Tag Archives: LOC

Cinema with the Right Stuff Marks 2013 National Film Registry

“Heroes of the space race, a pop cult classic; the age-old battle between the sexes; and a record of Native-American traditions are among a cadre of films being recognized as works of great cultural, historic or aesthetic significance to the nation’s cinematic heritage. The Librarian of Congress, James H. Billington, announced today the annual selection of 25 motion pictures to join the National Film Registry of the Library of Congress. They will be preserved as cinematic treasures for generations to come. “The National Film Registry stands among the finest summations of more than a century of extraordinary American cinema,” said Billington. “This key component of American cultural history, however, is endangered, so we must protect the nation’s matchless film heritage and cinematic creativity.” (via Library of Congress)

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STUDY FINDS MOST US SILENT FILMS HAVE BEEN LOST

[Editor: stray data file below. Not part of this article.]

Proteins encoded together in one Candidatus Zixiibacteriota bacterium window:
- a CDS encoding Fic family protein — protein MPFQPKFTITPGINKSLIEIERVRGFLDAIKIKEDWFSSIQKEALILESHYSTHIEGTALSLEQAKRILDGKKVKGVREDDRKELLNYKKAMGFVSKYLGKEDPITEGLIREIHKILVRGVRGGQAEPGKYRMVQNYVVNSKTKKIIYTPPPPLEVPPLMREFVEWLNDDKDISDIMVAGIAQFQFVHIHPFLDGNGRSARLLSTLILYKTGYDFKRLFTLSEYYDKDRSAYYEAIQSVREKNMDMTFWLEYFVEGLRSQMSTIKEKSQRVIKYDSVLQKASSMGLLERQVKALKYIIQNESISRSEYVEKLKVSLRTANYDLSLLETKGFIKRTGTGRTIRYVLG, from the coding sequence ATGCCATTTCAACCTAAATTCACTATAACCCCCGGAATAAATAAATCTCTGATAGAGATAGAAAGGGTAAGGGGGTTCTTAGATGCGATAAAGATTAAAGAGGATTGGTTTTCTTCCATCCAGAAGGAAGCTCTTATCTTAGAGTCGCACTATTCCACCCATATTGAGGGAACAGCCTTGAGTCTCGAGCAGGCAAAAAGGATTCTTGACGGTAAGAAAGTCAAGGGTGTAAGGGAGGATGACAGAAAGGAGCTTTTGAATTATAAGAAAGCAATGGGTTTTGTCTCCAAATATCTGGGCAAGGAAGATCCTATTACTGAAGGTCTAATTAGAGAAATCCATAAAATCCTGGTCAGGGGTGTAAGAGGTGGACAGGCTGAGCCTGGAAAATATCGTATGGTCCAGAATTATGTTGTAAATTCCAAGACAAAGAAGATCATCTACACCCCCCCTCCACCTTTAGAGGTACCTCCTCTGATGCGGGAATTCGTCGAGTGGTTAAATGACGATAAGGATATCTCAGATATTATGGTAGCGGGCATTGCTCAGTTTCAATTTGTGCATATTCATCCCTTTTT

“The vast majority of feature-length silent films made in America have been lost due to decay and neglect over the past 100 years, allowing an original 20th century art form to all but disappear, according to a study released Wednesday. The Library of Congress conducted the first comprehensive survey of silent films over the past two years and found 70 percent are believed to be lost. Of the nearly 11,000 silent feature films made in America between 1912 and 1930, the survey found only 14 percent still exist in their original format. About 11 percent of the films that survive only exist as foreign versions or on lower-quality formats.” (via The Associated Press)

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LIBRARY TO PRESERVE ARCHIVE OF PUBLIC BROADCASTING

“Early interviews with John F. Kennedy, Hubert Humphrey and Ronald Reagan are part of a collection of public broadcast recordings dating to the 1950s that will now be preserved at the Library of Congress. Under a project funded by the Corporation for Public Broadcasting and announced Thursday, 40,000 hours of radio and television content is being digitized for long-term preservation at the library. It will become the American Archive of Public Broadcasting and will be housed at the library’s National Audio-Visual Conservation Center in underground vaults in Culpeper, Va.” (via The Associated Press)

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LIBRARY OF CONGRESS ACQUIRES CARL SAGAN’S PAPERS